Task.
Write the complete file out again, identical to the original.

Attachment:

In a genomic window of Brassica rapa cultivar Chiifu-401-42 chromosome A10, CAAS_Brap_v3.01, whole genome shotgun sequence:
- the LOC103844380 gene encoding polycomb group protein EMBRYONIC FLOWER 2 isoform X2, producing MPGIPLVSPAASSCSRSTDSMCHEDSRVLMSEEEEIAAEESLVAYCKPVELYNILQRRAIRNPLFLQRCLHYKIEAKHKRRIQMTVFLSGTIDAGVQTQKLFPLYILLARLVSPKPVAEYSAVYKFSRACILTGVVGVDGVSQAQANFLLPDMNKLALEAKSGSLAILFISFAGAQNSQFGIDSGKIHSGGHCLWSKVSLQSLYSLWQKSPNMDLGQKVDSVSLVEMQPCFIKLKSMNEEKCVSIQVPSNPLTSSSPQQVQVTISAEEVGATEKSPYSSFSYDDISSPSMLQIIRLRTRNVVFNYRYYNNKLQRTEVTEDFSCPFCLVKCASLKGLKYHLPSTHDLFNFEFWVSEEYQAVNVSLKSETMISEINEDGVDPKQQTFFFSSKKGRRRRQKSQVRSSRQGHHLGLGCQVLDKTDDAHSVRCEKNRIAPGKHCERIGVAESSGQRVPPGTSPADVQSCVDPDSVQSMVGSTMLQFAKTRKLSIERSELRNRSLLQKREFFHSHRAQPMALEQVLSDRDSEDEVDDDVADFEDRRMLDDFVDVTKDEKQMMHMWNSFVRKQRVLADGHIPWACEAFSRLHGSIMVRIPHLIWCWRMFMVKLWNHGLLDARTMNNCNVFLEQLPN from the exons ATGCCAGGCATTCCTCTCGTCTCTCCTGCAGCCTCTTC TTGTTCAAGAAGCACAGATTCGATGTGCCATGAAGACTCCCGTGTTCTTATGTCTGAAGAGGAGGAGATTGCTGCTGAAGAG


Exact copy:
In a genomic window of Brassica rapa cultivar Chiifu-401-42 chromosome A10, CAAS_Brap_v3.01, whole genome shotgun sequence:
- the LOC103844380 gene encoding polycomb group protein EMBRYONIC FLOWER 2 isoform X2, producing MPGIPLVSPAASSCSRSTDSMCHEDSRVLMSEEEEIAAEESLVAYCKPVELYNILQRRAIRNPLFLQRCLHYKIEAKHKRRIQMTVFLSGTIDAGVQTQKLFPLYILLARLVSPKPVAEYSAVYKFSRACILTGVVGVDGVSQAQANFLLPDMNKLALEAKSGSLAILFISFAGAQNSQFGIDSGKIHSGGHCLWSKVSLQSLYSLWQKSPNMDLGQKVDSVSLVEMQPCFIKLKSMNEEKCVSIQVPSNPLTSSSPQQVQVTISAEEVGATEKSPYSSFSYDDISSPSMLQIIRLRTRNVVFNYRYYNNKLQRTEVTEDFSCPFCLVKCASLKGLKYHLPSTHDLFNFEFWVSEEYQAVNVSLKSETMISEINEDGVDPKQQTFFFSSKKGRRRRQKSQVRSSRQGHHLGLGCQVLDKTDDAHSVRCEKNRIAPGKHCERIGVAESSGQRVPPGTSPADVQSCVDPDSVQSMVGSTMLQFAKTRKLSIERSELRNRSLLQKREFFHSHRAQPMALEQVLSDRDSEDEVDDDVADFEDRRMLDDFVDVTKDEKQMMHMWNSFVRKQRVLADGHIPWACEAFSRLHGSIMVRIPHLIWCWRMFMVKLWNHGLLDARTMNNCNVFLEQLPN from the exons ATGCCAGGCATTCCTCTCGTCTCTCCTGCAGCCTCTTC TTGTTCAAGAAGCACAGATTCGATGTGCCATGAAGACTCCCGTGTTCTTATGTCTGAAGAGGAGGAGATTGCTGCTGAAGAG